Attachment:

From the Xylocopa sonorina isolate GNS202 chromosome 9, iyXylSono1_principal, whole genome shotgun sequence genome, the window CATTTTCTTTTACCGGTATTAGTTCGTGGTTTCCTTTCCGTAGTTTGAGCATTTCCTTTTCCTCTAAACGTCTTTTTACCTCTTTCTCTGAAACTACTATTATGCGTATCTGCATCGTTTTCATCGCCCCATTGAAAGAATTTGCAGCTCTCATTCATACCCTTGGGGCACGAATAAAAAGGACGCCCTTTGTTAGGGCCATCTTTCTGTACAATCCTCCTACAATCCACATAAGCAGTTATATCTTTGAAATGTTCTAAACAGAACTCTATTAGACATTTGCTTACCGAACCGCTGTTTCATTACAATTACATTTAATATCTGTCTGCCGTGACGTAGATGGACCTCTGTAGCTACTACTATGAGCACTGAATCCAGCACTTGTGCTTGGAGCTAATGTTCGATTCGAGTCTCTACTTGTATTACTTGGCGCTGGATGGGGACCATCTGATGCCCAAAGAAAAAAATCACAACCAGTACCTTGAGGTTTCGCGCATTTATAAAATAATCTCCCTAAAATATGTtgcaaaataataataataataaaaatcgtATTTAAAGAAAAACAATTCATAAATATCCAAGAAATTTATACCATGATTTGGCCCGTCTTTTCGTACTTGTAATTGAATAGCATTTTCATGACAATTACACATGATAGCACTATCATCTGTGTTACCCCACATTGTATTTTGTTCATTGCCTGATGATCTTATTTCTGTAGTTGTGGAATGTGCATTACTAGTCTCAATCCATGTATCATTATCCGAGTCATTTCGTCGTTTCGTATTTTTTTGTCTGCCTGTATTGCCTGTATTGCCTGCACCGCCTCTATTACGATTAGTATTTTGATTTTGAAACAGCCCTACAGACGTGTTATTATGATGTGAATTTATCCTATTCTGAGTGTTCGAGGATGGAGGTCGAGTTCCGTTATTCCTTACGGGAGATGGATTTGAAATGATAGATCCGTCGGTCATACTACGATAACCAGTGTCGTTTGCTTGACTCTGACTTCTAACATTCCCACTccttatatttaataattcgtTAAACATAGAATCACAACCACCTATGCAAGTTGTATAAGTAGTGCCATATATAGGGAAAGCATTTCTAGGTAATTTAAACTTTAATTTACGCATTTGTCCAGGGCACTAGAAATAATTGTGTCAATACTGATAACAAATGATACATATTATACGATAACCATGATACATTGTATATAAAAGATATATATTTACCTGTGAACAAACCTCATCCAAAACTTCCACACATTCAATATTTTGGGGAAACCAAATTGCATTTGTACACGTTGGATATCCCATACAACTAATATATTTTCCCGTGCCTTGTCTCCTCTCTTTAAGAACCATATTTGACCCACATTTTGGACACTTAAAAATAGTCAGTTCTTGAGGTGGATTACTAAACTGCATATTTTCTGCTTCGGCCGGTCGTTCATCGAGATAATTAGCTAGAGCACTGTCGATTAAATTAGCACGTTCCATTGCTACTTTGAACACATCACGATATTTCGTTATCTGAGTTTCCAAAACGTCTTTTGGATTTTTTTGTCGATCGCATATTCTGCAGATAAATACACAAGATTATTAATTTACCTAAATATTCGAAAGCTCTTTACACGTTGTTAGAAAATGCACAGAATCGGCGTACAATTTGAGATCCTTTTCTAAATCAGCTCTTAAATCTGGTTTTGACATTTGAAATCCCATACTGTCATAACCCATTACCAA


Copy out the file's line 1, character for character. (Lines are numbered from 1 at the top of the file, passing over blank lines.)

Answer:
From the Xylocopa sonorina isolate GNS202 chromosome 9, iyXylSono1_principal, whole genome shotgun sequence genome, the window CATTTTCTTTTACCGGTATTAGTTCGTGGTTTCCTTTCCGTAGTTTGAGCATTTCCTTTTCCTCTAAACGTCTTTTTACCTCTTTCTCTGAAACTACTATTATGCGTATCTGCATCGTTTTCATCGCCCCATTGAAAGAATTTGCAGCTCTCATTCATACCCTTGGGGCACGAATAAAAAGGACGCCCTTTGTTAGGGCCATCTTTCTGTACAATCCTCCTACAATCCACATAAGCAGTTATATCTTTGAAATGTTCTAAACAGAACTCTATTAGACATTTGCTTACCGAACCGCTGTTTCATTACAATTACATTTAATATCTGTCTGCCGTGACGTAGATGGACCTCTGTAGCTACTACTATGAGCACTGAATCCAGCACTTGTGCTTGGAGCTAATGTTCGATTCGAGTCTCTACTTGTATTACTTGGCGCTGGATGGGGACCATCTGATGCCCAAAGAAAAAAATCACAACCAGTACCTTGAGGTTTCGCGCATTTATAAAATAATCTCCCTAAAATATGTtgcaaaataataataataataaaaatcgtATTTAAAGAAAAACAATTCATAAATATCCAAGAAATTTATACCATGATTTGGCCCGTCTTTTCGTACTTGTAATTGAATAGCATTTTCATGACAATTACACATGATAGCACTATCATCTGTGTTACCCCACATTGTATTTTGTTCATTGCCTGATGATCTTATTTCTGTAGTTGTGGAATGTGCATTACTAGTCTCAATCCATGTATCATTATCCGAGTCATTTCGTCGTTTCGTATTTTTTTGTCTGCCTGTATTGCCTGTATTGCCTGCACCGCCTCTATTACGATTAGTATTTTGATTTTGAAACAGCCCTACAGACGTGTTATTATGATGTGAATTTATCCTATTCTGAGTGTTCGAGGATGGAGGTCGAGTTCCGTTATTCCTTACGGGAGATGGATTTGAAATGATAGATCCGTCGGTCATACTACGATAACCAGTGTCGTTTGCTTGACTCTGACTTCTAACATTCCCACTccttatatttaataattcgtTAAACATAGAATCACAACCACCTATGCAAGTTGTATAAGTAGTGCCATATATAGGGAAAGCATTTCTAGGTAATTTAAACTTTAATTTACGCATTTGTCCAGGGCACTAGAAATAATTGTGTCAATACTGATAACAAATGATACATATTATACGATAACCATGATACATTGTATATAAAAGATATATATTTACCTGTGAACAAACCTCATCCAAAACTTCCACACATTCAATATTTTGGGGAAACCAAATTGCATTTGTACACGTTGGATATCCCATACAACTAATATATTTTCCCGTGCCTTGTCTCCTCTCTTTAAGAACCATATTTGACCCACATTTTGGACACTTAAAAATAGTCAGTTCTTGAGGTGGATTACTAAACTGCATATTTTCTGCTTCGGCCGGTCGTTCATCGAGATAATTAGCTAGAGCACTGTCGATTAAATTAGCACGTTCCATTGCTACTTTGAACACATCACGATATTTCGTTATCTGAGTTTCCAAAACGTCTTTTGGATTTTTTTGTCGATCGCATATTCTGCAGATAAATACACAAGATTATTAATTTACCTAAATATTCGAAAGCTCTTTACACGTTGTTAGAAAATGCACAGAATCGGCGTACAATTTGAGATCCTTTTCTAAATCAGCTCTTAAATCTGGTTTTGACATTTGAAATCCCATACTGTCATAACCCATTACCAA